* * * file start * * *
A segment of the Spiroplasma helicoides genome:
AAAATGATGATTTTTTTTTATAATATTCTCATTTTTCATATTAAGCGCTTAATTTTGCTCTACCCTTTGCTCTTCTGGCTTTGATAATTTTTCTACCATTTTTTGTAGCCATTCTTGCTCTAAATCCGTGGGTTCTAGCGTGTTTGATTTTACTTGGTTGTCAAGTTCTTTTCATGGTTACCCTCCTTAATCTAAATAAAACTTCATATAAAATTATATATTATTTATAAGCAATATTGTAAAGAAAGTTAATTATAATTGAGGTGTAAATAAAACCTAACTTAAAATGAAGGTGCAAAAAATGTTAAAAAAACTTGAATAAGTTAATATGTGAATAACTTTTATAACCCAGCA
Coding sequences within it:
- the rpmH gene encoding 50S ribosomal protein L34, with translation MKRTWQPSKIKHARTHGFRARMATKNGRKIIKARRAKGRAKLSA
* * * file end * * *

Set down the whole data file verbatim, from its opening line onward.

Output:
A segment of the Spiroplasma helicoides genome:
AAAATGATGATTTTTTTTTATAATATTCTCATTTTTCATATTAAGCGCTTAATTTTGCTCTACCCTTTGCTCTTCTGGCTTTGATAATTTTTCTACCATTTTTTGTAGCCATTCTTGCTCTAAATCCGTGGGTTCTAGCGTGTTTGATTTTACTTGGTTGTCAAGTTCTTTTCATGGTTACCCTCCTTAATCTAAATAAAACTTCATATAAAATTATATATTATTTATAAGCAATATTGTAAAGAAAGTTAATTATAATTGAGGTGTAAATAAAACCTAACTTAAAATGAAGGTGCAAAAAATGTTAAAAAAACTTGAATAAGTTAATATGTGAATAACTTTTATAACCCAGCA
Coding sequences within it:
- the rpmH gene encoding 50S ribosomal protein L34, with translation MKRTWQPSKIKHARTHGFRARMATKNGRKIIKARRAKGRAKLSA